Episode 102: spider mites

Red spider mites suck the sap from the undersides of leaves. Photograph:  Gilles San Martin  on  Flickr .

Red spider mites suck the sap from the undersides of leaves. Photograph: Gilles San Martin on Flickr.

Red spider mites may not be visible with the naked eye, but they damage they can do to our houseplants is considerable. I get an insight into the world of the spider mite with entomologists Jules Howard, who is the author of books including Death on Earth; and Andrew Salisbury, who is principal entomologist for the RHS, and look into the various options to keep mites under control. And I answer a question about easy trailing plants that are non-toxic to cats.

Check out the notes below as you listen to find out more about the fascinating world of mites, and how to control the red spider mite.

Spider mite specifics

  • The red spider mite, Tetranychus urticae, is also known as the two spotted spider mite.

  • its lifecycle lasts only up to a month: check out this video for a look at the spider mite all stages. The RHS has an excellent information page on red spider mite that is worth checking out too.

  • The red spider mite is the main mite that will attack houseplants, although the mite family is enormous. (Patreon subscribers of $5 a month or more can hear more mite insights from Jules Howard in An Extra Leaf 30).

  • It seems to favour papery-leaved plants of the Maranta group but can attack just about any houseplant.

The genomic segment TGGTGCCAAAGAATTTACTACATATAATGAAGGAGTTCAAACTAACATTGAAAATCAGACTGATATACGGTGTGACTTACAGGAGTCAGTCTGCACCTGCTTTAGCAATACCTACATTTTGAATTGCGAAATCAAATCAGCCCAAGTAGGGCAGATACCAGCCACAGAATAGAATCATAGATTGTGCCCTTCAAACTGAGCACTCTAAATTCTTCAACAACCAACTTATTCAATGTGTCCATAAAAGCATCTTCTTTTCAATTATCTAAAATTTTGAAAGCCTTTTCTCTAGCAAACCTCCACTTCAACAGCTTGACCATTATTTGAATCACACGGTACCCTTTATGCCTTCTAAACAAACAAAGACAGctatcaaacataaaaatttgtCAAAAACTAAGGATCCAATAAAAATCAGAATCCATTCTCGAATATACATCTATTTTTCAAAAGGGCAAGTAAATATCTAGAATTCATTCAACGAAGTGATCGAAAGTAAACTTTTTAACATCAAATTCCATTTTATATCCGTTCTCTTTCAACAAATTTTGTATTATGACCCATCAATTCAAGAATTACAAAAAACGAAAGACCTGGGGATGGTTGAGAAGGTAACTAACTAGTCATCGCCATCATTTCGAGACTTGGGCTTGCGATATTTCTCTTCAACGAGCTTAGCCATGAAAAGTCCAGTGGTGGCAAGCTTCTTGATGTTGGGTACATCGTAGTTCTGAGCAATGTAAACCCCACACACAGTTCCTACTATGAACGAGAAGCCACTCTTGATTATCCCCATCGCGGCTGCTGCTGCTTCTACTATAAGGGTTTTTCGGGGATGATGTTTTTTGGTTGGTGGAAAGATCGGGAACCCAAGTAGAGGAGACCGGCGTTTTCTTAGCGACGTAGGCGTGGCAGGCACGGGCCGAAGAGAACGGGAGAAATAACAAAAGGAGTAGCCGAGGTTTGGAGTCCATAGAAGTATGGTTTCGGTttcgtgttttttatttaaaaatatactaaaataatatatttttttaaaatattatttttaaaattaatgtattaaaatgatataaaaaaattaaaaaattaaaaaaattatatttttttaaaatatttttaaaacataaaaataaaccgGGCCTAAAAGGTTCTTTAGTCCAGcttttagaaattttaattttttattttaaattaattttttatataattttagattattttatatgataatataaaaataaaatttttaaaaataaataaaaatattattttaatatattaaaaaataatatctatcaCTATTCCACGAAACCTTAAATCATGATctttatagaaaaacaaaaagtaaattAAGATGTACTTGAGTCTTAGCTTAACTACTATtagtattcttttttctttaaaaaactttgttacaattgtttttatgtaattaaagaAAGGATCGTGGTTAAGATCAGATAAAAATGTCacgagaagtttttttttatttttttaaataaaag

Spider mite symptoms

  • The first signs of an infestation are the plant starting to droop and generally look miserable.

  • The leaves will develop pale mottling as the mites begin to suck sap from the plant cells.

  • The undersides of the leaves will display a grainy white substance, and more severe infestations may exhibit webbing.

  • The leaves will eventually turn yellow and die off, leading to total plant collapse.

Treating spider mite

  • Prevention is better than cure: making sure your plants are in good health will help prevent pests from taking hold. Pests tend to target specimens that are already undergoing stress: they love hot, dry conditions so are a particular problem in summer.

  • When it comes to pesticides to treat red spider mites, Acetamiprid is a systemic pesticide that is suitable for use on houseplants, although I don’t use it because I take an organic approach. Acetamiprid contains neonicotinoids which have been linked to bee decline.

  • Neem oil is a popular treatment for spider mites and other houseplant pests: however it is not licensed for use as a pesticide in the UK so I don’t use it. It is meant to be effective, but if you use it, please don’t assume that because it’s “natural” (it is extracted from the neem tree, Azadirachta indica) can be sprayed indiscriminately: you still need to follow the instructions closely.

  • There are a number of pesticides available that are based on plant oils or fatty acids: they work really well, but may need repeated treatments to work fully.

  • There are a number of ‘plant invigorator sprays’ on the market which contain a mix of nutrients and surfactants, such as SB Plant Invigorator, Neudorff Plant Invigorator and Ecofective Houseplant Defender.